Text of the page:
Federal Agency Warned About Gas Explosions Just Days Before CT Plant Disaster

Lindsay Beyerstein

On Sun­day morn­ing, a mas­sive explo­sion rocked the Kleen Ener­gy gas pow­er plant in Mid­dle­town, Conn. At least five work­ers died in the blast, which shook hous­es up to 10 miles away. Res­cuers con­tin­ue to sift through rub­ble in search of sur­vivors. Dozens of peo­ple may still be trapped by debris.

Work­ers were try­ing to purge gas lines when the explo­sion hap­pened, accord­ing to Middletown’s deputy fire mar­shall. At press con­fer­ence last night, Mid­dle­town May­or Sebas­t­ian Giu­liano blamed the blast on the gas purging.

Just three days before the acci­dent, the U.S. Chem­i­cal Safe­ty Board, an inde­pen­dent fed­er­al agency charged with inves­ti­gat­ing seri­ous chem­i­cal acci­dents, held a pub­lic meet­ing to issue urgent rec­om­men­da­tions about gas purg­ing safe­ty. Accord­ing to the report:

The use of gas-fired equip­ment is ubiq­ui­tous in gen­er­al indus­try, cre­at­ing a poten­tial for wide­spread haz­ards if purg­ing of gas lines is not con­duct­ed in the safest pos­si­ble man­ner; sev­er­al seri­ous explo­sions have occurred in the past four years.

When installing a new nat­ur­al gas line, the air in the line must be dis­placed before the gas can start flow­ing. The trick is to stop pump­ing the gas when all the air has been expelled. Oth­er­wise, the flam­ma­ble fumes can accu­mu­late in the air and explode; lethal lev­els can build up before any­one smells gas. When gas lev­els rise above the gas’ low­er explo­sive thresh­old, any source of igni­tion, from a cig­a­rette to a piece of elec­tron­ic equip­ment, can set off the gas. The Wall Street Jour­nal is report­ing rumors that a propane heater was some­how impli­cat­ed in the disaster.

The urgent CSB recom­man­da­tions were issued after four work­ers were killed last June dur­ing an attempt­ed purge of a nat­ur­al gas line at the ConA­gra Slim Jim plant in Gar­ner, North Car­oli­na. The explo­sion brought down near­ly 40% of the roof of the 87,000-sq-ft pack­ag­ing and ware­ouse facil­i­ty. Hun­dreds of work­ers were laid off until fur­ther notice.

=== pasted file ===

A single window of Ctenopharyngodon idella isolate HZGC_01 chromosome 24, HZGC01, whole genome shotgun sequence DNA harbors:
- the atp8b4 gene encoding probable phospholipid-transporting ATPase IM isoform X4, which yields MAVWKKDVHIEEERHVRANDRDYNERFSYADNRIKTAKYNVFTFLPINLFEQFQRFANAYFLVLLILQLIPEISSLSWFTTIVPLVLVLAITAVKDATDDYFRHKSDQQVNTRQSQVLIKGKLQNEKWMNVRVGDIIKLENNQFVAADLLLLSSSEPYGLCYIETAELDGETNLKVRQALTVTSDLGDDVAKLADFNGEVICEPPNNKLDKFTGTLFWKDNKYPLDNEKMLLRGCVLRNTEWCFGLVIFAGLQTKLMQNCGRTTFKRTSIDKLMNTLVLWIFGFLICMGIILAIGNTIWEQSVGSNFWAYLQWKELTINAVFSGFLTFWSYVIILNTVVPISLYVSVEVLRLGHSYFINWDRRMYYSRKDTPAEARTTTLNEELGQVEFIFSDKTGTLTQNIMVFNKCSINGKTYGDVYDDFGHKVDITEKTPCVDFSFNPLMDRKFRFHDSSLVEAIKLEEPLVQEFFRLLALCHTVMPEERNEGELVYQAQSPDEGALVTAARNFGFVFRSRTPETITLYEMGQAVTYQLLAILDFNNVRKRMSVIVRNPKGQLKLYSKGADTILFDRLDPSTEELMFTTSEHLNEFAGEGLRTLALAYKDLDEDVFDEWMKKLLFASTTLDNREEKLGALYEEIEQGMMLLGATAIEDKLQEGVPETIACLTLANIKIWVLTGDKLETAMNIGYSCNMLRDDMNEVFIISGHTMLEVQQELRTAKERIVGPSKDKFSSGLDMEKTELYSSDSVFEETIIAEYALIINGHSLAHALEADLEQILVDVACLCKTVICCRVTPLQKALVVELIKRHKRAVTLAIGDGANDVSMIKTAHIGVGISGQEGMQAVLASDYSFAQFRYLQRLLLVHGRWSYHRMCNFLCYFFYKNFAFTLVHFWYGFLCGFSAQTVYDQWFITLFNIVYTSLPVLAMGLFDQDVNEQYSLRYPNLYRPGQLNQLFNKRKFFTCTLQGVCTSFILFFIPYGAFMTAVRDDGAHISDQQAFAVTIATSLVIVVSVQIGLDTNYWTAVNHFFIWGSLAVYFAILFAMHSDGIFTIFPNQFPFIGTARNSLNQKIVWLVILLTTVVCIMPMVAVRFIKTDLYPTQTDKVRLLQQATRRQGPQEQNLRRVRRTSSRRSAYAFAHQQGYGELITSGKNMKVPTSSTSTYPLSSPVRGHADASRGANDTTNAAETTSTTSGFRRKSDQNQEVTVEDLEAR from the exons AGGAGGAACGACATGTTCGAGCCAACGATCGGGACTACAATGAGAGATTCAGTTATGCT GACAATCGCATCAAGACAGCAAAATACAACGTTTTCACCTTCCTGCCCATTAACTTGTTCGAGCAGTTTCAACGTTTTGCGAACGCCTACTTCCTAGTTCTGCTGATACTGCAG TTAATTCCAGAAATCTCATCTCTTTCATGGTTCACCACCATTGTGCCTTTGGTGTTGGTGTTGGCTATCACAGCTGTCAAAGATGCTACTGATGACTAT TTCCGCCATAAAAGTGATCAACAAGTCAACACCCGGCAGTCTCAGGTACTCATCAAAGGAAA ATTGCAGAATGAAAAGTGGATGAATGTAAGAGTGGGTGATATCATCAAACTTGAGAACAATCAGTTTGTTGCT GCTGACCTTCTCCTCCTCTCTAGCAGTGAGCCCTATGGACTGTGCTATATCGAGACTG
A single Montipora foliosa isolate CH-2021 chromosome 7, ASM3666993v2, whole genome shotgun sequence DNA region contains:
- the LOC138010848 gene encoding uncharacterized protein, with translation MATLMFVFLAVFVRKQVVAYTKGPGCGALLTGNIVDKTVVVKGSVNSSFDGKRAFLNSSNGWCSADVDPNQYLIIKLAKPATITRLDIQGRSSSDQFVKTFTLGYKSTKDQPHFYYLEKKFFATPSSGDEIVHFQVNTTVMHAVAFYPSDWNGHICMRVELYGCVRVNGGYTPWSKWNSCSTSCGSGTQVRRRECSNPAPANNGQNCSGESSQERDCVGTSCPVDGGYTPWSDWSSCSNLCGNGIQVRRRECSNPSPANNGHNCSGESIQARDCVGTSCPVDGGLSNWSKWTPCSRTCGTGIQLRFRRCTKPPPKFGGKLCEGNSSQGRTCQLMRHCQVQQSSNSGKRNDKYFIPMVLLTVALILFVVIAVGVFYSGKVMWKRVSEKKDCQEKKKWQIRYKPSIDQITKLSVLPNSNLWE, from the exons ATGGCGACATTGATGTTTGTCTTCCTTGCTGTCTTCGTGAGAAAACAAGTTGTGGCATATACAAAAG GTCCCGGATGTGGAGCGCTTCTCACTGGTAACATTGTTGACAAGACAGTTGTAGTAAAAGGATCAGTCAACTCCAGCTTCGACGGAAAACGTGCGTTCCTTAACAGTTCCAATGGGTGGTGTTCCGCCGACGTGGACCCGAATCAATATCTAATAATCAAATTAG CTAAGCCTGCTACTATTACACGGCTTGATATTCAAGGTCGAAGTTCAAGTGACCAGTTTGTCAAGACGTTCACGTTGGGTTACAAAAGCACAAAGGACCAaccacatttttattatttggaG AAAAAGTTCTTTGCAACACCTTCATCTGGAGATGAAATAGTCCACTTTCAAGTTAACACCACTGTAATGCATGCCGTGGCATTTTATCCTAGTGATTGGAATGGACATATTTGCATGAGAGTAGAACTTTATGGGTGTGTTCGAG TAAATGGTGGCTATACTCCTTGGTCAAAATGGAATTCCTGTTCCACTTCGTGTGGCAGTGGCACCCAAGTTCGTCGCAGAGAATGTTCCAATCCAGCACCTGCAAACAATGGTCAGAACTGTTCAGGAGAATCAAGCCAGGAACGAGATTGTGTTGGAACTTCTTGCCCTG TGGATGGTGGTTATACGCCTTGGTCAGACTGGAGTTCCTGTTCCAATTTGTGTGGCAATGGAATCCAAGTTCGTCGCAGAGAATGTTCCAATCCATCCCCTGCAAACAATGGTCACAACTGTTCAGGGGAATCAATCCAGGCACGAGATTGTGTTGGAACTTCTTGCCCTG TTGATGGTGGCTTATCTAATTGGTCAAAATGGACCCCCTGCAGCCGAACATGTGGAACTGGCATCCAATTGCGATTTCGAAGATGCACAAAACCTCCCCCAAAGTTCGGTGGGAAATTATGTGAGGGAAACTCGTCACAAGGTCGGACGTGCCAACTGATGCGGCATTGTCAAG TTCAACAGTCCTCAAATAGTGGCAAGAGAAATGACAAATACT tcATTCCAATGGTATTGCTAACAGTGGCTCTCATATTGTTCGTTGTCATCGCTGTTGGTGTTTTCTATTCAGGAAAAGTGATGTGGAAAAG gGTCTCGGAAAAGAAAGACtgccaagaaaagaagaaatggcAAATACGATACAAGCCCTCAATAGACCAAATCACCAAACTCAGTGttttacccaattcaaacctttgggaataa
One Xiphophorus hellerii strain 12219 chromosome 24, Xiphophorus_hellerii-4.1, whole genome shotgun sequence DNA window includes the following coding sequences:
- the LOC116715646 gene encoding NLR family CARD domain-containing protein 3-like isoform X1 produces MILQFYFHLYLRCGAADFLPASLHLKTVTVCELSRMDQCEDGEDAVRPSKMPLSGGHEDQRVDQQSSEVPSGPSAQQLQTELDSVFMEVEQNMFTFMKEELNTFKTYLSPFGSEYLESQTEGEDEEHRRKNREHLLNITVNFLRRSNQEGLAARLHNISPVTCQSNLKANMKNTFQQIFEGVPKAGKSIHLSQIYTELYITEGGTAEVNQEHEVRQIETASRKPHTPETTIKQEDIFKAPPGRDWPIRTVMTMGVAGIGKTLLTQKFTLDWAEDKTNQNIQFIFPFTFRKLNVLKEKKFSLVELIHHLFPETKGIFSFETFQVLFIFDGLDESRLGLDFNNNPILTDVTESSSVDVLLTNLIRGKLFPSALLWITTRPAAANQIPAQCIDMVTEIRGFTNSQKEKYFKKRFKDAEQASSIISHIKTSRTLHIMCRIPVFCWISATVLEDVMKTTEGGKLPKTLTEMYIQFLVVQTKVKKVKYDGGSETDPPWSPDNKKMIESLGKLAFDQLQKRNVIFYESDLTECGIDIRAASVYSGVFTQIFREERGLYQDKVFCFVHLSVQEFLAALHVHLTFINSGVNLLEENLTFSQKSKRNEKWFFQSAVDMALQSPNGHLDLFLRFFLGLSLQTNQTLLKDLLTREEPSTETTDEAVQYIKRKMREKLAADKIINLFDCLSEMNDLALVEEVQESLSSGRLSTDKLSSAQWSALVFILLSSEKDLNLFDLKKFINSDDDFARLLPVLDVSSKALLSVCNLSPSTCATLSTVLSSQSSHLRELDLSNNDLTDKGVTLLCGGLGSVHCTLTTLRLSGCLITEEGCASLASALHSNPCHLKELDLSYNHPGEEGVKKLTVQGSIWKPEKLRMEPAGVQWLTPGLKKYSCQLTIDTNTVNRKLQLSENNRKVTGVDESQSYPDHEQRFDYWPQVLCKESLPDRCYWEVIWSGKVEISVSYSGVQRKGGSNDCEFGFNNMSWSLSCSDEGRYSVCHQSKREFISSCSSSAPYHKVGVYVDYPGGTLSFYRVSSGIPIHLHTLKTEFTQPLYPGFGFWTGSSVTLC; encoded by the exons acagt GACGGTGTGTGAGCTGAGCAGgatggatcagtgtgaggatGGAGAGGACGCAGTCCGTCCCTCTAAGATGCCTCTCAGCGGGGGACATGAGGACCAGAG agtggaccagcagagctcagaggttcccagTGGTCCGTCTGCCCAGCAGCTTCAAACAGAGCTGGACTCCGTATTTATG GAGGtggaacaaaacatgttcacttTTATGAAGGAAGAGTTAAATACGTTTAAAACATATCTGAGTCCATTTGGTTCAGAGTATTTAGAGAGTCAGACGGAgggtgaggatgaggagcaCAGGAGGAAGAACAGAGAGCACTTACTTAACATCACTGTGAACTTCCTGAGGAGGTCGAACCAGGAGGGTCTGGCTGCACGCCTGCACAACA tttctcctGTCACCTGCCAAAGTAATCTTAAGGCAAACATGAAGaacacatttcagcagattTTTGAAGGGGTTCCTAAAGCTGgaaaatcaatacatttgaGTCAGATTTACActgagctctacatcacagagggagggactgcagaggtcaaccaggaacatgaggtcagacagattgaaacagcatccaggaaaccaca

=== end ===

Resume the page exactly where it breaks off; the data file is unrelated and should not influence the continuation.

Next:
The CSB report cit­ed six oth­er major purg­ing acci­dents in five states since 1997. One such explo­sion injured 14 work­ers and damged three floors of a 30-sto­ry Hilton Hotel in Cal­i­for­nia in 2008. A purg­ing acci­dent at a Ford Rouge plant in Dear­born, Mich., killed six work­ers and caused a bil­lion dol­lars in dam­age in 1999.

The CSB rec­om­mend­ed tougher new rules for installing nat­ur­al gas facil­i­ties. When­ev­er prac­ti­ca­ble, gas should be vent­ed out­doors and away from build­ings, not into rooms. If it’s not pos­si­ble to vent out­doors, all non-essen­tial per­son­nel should be evac­u­at­ed while the lines are being purged. Employ­ees should be taught to rely on com­bustible gas detec­tors, and not smell, to mon­i­tor gas levels.

It is not clear how the gas was being purged at the Mid­dle­town plant. How­ev­er, giv­en that between 100 and 200 peo­ple were on the job­site yes­ter­day, it seems unlike­ly that non-essen­tial per­son­nel were evac­u­at­ed before the purge.

The Kleen Ener­gy blast is still being inves­ti­gat­ed. The CSB has sent a sev­en-mem­ber team of experts to Mid­dle­town to help; they’re expect­ed to arrive onsite lat­er today.

Lind­say Bey­er­stein is an award-win­ning inves­tiga­tive jour­nal­ist and In These Times staff writer who writes the blog Duly Not­ed. Her sto­ries have appeared in Newsweek, Salon, Slate, The Nation, Ms. Mag­a­zine, and oth­er pub­li­ca­tions. Her pho­tographs have been pub­lished in the Wall Street Jour­nal and the New York Times’ City Room. She also blogs at The Hill­man Blog (http://​www​.hill​man​foun​da​tion​.org/​h​i​l​l​m​a​nblog), a pub­li­ca­tion of the Sid­ney Hill­man Foun­da­tion, a non-prof­it that hon­ors jour­nal­ism in the pub­lic interest.
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